W3C home > Mailing lists > Public > www-ws@w3.org > September 2003

Process instantiation puzzle

From: Drew McDermott <drew.mcdermott@yale.edu>
Date: Thu, 18 Sep 2003 14:40:21 -0400 (EDT)
Message-Id: <200309181840.h8IIeLw11354@pantheon-po01.its.yale.edu>
To: www-ws@w3.org

There's a theory of processes in DAML-S that has a lot of support;
I'll call it the Majority Position because it seems to be, modulo
various reservations.

The theory goes like this: processes have inputs and outputs.  Where
these come from and where they go is not part of the definition of the
process.  In particular, if a composite process C contains an
invocation of process P, there's no way to know just by looking at the
definition of C whether P is to be executed by the same interpreter
(or "enactor") as the one executing C.

Puzzle: Suppose C sends a message to P two or more times, at least on
some runs, e.g.:

   C = (seq (P) (if Q then ... else (P)))

I've suppressed the actual dataflow, but assume that C is sending data
to P and getting some back.  With respect to a run of C in which Q is
false after C interacts with (P), let P1 be that first interaction,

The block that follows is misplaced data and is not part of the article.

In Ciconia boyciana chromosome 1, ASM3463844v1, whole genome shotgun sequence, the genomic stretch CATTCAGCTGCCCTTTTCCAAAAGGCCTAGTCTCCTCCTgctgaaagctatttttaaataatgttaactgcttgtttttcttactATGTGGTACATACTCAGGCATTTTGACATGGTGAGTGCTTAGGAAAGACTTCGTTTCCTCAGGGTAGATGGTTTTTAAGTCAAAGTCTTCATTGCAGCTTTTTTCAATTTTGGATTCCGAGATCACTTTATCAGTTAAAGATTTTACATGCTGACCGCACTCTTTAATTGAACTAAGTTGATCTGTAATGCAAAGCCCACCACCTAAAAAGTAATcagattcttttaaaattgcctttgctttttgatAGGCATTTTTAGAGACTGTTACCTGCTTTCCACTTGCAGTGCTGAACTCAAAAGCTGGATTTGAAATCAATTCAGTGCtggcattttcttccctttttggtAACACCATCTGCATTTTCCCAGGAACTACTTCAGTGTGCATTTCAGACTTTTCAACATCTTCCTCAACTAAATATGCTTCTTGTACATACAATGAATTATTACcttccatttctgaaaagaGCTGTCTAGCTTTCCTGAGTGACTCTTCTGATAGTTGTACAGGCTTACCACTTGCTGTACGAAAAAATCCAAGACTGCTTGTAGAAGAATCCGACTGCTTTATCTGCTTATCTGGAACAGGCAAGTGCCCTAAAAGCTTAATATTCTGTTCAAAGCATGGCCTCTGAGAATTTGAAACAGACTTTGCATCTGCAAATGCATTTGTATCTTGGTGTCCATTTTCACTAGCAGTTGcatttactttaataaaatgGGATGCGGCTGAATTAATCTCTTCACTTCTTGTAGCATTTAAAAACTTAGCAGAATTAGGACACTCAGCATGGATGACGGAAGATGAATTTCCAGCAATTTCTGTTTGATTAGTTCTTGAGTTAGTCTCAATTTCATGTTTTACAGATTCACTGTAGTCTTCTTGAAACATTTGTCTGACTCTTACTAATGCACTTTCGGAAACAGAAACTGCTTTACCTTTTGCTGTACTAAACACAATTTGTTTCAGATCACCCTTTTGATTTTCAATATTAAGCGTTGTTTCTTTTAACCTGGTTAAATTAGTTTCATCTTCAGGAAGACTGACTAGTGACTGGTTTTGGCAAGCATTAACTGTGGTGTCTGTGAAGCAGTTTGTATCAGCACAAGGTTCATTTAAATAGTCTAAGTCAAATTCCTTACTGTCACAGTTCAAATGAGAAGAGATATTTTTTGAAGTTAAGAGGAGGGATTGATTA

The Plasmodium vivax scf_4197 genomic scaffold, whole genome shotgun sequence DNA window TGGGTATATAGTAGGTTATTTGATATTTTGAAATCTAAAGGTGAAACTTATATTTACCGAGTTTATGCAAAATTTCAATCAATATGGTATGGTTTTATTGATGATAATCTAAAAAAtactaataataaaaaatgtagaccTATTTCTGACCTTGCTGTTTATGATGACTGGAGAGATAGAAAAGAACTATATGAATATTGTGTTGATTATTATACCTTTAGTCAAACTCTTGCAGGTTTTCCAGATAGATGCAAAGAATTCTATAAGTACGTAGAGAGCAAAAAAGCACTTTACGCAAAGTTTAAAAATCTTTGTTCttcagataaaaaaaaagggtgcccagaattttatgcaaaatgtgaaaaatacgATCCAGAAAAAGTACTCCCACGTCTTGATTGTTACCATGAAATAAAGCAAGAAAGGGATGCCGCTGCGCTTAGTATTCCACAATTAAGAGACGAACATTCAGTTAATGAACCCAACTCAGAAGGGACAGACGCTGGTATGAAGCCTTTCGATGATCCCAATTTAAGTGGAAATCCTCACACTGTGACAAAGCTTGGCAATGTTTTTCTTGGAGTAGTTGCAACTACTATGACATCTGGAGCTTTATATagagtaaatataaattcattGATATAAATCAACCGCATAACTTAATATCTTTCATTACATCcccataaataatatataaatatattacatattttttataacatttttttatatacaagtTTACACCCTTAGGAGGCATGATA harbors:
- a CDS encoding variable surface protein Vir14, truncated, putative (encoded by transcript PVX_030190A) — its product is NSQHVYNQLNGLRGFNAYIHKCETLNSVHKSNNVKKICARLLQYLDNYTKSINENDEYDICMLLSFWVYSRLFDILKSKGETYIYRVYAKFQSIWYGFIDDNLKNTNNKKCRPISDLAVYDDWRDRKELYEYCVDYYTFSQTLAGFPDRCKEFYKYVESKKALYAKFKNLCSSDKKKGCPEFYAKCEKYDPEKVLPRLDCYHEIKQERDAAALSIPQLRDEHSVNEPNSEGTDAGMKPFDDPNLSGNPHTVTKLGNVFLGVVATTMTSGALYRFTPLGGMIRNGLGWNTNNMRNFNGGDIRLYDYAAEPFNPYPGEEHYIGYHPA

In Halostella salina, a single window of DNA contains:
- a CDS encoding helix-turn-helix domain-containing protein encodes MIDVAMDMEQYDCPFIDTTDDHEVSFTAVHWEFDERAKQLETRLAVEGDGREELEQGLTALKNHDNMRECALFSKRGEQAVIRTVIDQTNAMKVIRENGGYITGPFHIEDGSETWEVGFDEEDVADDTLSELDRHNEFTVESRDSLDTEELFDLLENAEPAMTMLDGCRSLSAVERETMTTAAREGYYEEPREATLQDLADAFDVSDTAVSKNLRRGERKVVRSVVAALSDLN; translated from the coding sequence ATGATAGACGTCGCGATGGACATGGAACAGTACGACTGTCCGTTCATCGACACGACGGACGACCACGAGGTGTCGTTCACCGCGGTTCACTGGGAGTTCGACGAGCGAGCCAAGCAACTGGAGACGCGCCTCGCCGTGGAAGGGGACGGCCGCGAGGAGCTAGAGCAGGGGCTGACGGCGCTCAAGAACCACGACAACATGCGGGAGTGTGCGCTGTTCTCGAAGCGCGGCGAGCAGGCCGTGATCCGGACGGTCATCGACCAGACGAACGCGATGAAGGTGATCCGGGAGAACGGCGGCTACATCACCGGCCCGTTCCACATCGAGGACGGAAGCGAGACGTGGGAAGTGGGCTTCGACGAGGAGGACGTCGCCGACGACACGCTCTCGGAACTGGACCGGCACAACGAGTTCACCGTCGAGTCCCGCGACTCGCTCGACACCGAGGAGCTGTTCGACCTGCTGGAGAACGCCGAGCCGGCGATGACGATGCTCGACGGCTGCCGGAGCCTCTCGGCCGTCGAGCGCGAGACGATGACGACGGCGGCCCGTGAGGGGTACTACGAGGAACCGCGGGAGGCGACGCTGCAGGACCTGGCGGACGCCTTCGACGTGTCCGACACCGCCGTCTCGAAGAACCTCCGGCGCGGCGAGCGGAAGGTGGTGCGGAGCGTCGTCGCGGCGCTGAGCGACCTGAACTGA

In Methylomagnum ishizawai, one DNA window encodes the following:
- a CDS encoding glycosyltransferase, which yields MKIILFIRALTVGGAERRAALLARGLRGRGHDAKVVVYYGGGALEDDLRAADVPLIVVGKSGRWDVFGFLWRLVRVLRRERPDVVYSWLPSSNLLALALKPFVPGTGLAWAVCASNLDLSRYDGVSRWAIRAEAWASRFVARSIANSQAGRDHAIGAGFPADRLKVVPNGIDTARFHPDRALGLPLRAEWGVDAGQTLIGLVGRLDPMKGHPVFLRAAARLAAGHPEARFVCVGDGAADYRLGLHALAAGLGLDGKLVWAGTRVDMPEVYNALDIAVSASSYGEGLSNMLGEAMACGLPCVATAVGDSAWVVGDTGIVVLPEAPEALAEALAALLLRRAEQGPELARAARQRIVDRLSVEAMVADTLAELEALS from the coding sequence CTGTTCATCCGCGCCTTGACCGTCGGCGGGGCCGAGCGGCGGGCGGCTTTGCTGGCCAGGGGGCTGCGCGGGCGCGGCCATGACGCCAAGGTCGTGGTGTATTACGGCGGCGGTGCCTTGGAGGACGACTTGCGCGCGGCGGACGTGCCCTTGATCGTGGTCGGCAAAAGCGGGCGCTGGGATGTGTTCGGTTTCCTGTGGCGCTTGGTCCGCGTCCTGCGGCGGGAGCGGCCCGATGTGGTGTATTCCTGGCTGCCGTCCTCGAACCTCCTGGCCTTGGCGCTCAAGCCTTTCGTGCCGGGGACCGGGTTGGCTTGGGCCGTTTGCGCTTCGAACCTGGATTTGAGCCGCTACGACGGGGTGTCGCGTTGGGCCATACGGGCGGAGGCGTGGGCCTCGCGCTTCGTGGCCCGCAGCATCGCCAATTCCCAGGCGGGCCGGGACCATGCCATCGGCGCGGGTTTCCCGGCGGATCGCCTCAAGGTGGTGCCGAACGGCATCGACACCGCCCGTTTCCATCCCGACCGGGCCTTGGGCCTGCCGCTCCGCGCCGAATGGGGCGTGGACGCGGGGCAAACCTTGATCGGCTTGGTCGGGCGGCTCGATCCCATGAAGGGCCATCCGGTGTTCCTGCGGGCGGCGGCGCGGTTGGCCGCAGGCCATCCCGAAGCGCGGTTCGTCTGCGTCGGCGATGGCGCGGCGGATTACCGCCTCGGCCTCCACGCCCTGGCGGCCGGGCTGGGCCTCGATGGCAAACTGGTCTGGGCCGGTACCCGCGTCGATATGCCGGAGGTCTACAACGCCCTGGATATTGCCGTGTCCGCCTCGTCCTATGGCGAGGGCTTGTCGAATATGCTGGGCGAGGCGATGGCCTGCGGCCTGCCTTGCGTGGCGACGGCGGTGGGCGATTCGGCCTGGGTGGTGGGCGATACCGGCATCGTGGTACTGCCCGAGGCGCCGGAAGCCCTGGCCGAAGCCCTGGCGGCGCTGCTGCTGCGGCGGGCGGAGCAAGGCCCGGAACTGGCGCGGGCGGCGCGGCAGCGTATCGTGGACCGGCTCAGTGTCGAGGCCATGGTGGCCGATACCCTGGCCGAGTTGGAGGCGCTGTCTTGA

and P2 be the second.

What exactly are P1 and P2?  Is each a fresh invocation of the P
process?  Is there a worldwide P process that everyone communicates
with (e.g., an atomic clock sitting in Geneva).  Or does the
invocation P1 create an entity that C talks to when P2 occurs?  How
are these different possibilities to be indicated?

If P is just a subroutine, the answers are clear.  P1 and P2 are
independent invocations that create fresh processes each time.  How
does an espouser of the Majority Position answer?

                                             -- Drew McDermott
                                                Yale University CS Dept.
Received on Thursday, 18 September 2003 14:40:22 UTC

This archive was generated by hypermail 2.4.0 : Friday, 17 January 2020 23:05:12 UTC